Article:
Culture, Talent Management

Is Your Organization Really Just Perpetuating Mediocrity?

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Companies can get a boost in performance and results by communicating standards of acceptable performance.

The best companies, the ones that stay on top, get better every day. One way they do this is by deliberately raising and enforcing standard levels of “acceptable performance.” This drives steady gains in individual and organization effectiveness.

Meanwhile, mediocre companies lose ground as they plod along, merely maintaining the same performance levels over time. Winning organizations move ahead while the mediocre, at best, merely run in place.

How to get your organization past the “Mendoza Line”

Mario Mendoza played major league baseball from 1974 to 1982. Mr. Mendoza is best known for his woefully low lifetime batting average.

A player whose batting average is under .200 (i.e. just two hits for every 10 at bats) is said to be below the so-called “Mendoza Line.” Of course this standard of minimum acceptable performance isn’t mindlessly enforced – other pertinent factors are considered when making decisions to retain or release. Still, every big league player fears the associated stigma and risk of losing his spot on the team.

Following the practices below helps companies rise above mediocrity:

  • Raise expectations – Research has shown that stretch goals drive higher performance so long as they are specific, measurable, attainable, relevant and trackable (SMART).
  • Align capabilities – Make sure the organization design fits the business strategy and talent is segmented based on forecasted productivity and value creation.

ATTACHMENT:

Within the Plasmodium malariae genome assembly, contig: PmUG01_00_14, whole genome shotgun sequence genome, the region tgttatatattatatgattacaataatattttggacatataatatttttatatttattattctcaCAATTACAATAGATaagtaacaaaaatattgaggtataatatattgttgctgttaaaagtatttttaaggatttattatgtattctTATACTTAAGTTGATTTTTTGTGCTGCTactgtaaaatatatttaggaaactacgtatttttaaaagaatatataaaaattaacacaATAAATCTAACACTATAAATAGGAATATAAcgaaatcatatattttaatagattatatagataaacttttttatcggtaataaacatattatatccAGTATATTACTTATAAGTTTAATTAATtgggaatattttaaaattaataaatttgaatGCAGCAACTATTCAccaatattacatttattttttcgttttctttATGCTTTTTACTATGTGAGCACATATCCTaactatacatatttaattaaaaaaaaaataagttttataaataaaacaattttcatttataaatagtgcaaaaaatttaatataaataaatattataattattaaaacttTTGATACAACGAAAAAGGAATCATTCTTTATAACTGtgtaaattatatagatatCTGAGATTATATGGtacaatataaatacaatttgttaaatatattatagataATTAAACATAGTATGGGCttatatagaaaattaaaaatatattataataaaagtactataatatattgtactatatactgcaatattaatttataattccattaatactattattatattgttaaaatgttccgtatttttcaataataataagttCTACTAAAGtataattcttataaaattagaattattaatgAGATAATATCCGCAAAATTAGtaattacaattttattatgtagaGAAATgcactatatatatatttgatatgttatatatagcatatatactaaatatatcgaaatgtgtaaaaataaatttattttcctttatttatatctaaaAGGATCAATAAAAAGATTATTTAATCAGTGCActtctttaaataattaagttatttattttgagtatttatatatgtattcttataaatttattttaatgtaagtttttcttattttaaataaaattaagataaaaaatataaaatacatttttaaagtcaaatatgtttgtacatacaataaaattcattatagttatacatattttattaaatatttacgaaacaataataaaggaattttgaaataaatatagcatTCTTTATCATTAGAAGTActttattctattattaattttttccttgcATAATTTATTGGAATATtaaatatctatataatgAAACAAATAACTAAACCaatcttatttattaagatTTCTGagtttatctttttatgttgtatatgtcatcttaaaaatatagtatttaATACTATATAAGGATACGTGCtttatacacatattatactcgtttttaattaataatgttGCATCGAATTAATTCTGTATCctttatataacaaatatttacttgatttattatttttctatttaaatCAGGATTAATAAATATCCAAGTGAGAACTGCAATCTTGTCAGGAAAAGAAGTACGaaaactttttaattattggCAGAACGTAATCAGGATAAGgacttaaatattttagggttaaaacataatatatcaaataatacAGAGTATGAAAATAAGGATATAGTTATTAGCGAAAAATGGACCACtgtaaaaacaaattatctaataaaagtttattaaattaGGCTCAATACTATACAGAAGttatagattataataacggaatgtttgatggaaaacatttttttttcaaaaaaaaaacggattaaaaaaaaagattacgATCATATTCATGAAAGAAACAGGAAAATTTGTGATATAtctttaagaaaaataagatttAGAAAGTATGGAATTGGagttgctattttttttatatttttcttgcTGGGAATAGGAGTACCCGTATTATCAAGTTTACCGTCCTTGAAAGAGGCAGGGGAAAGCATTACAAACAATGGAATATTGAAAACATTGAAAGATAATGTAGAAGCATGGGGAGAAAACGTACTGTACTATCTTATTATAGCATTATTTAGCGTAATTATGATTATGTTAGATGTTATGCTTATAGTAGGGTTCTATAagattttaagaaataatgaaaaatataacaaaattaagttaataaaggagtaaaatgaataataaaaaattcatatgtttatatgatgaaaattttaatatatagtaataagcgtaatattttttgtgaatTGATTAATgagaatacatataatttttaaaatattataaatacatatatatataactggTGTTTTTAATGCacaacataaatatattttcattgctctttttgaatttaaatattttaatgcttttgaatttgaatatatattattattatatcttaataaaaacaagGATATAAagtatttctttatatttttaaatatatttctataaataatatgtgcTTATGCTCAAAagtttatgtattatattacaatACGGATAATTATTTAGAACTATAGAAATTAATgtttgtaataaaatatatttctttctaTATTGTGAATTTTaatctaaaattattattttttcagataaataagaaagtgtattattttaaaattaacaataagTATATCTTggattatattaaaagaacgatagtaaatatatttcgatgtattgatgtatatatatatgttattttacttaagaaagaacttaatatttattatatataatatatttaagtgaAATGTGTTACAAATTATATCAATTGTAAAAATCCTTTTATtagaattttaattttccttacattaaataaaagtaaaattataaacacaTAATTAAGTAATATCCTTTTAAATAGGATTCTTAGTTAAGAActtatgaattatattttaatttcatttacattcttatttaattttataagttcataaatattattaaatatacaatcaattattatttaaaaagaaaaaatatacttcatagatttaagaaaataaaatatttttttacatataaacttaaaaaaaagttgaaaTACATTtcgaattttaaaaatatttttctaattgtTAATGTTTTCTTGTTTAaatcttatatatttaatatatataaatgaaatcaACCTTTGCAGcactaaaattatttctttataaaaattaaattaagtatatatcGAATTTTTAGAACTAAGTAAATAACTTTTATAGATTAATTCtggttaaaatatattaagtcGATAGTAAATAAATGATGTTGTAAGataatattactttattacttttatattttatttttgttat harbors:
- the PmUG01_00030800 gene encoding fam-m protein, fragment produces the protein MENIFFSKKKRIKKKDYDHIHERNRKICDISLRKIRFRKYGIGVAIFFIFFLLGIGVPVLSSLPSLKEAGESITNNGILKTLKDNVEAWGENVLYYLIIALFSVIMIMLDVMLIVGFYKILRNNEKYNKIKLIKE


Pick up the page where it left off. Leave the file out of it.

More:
• Deploy capabilities -- It is essential to have the right people on board and to take the wrong people off board. And everyone needs to be in the right role because people can’t realize their full potential if they’re in the wrong position. Home run legend Babe Ruth started his baseball career as a pitcher before he was moved to the outfield giving him more at bats.
  • Expand capabilities — Non-job-related development activities enhance job-related development. Examples include structured training; informal learning that is planned or spontaneous; coaching; mentoring; and working on cross-functional project teams.
  • Let go — Exiting a person from the company is the last resort. This should happen only after candid conversations and reasonable efforts to find the right fit have failed.

How to assess your company’s readiness

Most people will step up if they know that staying in the lineup means they have to get better every day to meet or exceed rising expectations. And they’ll get the message if you explicitly communicate and rigorously enforce your organization’s “Mendoza Line.”

Companies can get a boost in performance and results by communicating standards of acceptable performance (i.e. “Mendoza Line”) and actively (and compassionately) managing folks whose performance is near or below it.

Here are some questions to assess your organization’s position and readiness:

  1. Does our culture demand continuous improvement and high expectations?
  2. Do people have individual SMART stretch goals aligned with the strategy?
  3. Who would contribute more if they were in a different position?
  4. Do we provide the right opportunities to let people expand their capabilities?
  5. Do underperformers get a fair chance to improve? Are they treated with candor and respect?

So, is your organization driving sustainable high performance? Or is it perpetuating mediocrity?

David Jardin is a consultant with the iTM System Group where he works with leaders and teams to make talent management simple, practical, and profitable. He began his career as a CPA and has spent more than 20 years in leadership roles in talent management and organization development with global companies including Citigroup, Coopers & Lybrand, Pfizer, and Tyco Electronics. Contact him at davidjardin@mac.com.
  • http://rallyyourgoals.com/ r/ally

    I think that many companies and managers underestimate the impact that non-job related activities can have on someone’s overall job performance. There are many life skills and hobbies that have workplace value and a company’s willingness to invest in these often creates a sense of obligation on the part of the employee, encouraging them to go that extra mile in the workplace.

    • David Jardin

      Thanks for commenting. Good point about bringing the whole (or at least more of the) employee to work.